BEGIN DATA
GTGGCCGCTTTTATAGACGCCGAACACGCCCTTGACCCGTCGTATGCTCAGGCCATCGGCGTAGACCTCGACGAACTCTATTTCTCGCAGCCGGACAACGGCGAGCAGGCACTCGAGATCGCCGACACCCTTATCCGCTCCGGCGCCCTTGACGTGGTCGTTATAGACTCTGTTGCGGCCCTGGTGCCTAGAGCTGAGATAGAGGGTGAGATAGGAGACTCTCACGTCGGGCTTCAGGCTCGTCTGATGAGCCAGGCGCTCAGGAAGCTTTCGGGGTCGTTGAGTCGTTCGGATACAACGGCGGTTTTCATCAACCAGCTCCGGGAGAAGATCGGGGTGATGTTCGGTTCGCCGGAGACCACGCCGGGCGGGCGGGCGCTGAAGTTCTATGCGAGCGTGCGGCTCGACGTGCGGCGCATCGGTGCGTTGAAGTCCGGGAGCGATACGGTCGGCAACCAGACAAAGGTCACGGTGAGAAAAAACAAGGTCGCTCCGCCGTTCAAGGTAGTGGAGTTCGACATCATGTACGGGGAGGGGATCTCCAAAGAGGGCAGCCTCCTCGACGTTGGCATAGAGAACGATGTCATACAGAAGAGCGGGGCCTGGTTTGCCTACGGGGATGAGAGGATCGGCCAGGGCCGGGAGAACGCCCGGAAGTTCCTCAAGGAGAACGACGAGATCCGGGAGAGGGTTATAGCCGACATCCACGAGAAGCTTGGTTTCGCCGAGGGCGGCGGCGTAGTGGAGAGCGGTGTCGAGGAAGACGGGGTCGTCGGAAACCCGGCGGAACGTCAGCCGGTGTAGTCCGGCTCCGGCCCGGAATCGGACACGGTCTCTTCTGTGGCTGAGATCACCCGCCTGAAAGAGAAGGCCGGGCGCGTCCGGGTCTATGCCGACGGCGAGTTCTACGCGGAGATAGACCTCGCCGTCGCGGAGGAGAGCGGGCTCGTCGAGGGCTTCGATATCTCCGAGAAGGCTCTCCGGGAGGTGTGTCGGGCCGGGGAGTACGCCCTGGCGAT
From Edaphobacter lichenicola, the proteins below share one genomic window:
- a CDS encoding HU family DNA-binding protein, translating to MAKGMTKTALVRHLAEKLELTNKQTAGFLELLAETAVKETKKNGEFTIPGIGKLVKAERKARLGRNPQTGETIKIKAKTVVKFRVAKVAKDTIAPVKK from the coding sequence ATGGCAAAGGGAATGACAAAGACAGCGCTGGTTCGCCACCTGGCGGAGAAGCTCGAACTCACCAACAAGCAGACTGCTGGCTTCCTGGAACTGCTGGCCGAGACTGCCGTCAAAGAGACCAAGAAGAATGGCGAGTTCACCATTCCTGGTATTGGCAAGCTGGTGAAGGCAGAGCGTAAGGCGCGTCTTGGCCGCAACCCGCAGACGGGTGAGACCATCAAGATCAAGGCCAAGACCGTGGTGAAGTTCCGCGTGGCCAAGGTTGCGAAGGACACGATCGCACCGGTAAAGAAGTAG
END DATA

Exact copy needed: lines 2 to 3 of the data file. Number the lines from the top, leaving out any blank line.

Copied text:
From Edaphobacter lichenicola, the proteins below share one genomic window:
- a CDS encoding HU family DNA-binding protein, translating to MAKGMTKTALVRHLAEKLELTNKQTAGFLELLAETAVKETKKNGEFTIPGIGKLVKAERKARLGRNPQTGETIKIKAKTVVKFRVAKVAKDTIAPVKK from the coding sequence ATGGCAAAGGGAATGACAAAGACAGCGCTGGTTCGCCACCTGGCGGAGAAGCTCGAACTCACCAACAAGCAGACTGCTGGCTTCCTGGAACTGCTGGCCGAGACTGCCGTCAAAGAGACCAAGAAGAATGGCGAGTTCACCATTCCTGGTATTGGCAAGCTGGTGAAGGCAGAGCGTAAGGCGCGTCTTGGCCGCAACCCGCAGACGGGTGAGACCATCAAGATCAAGGCCAAGACCGTGGTGAAGTTCCGCGTGGCCAAGGTTGCGAAGGACACGATCGCACCGGTAAAGAAGTAG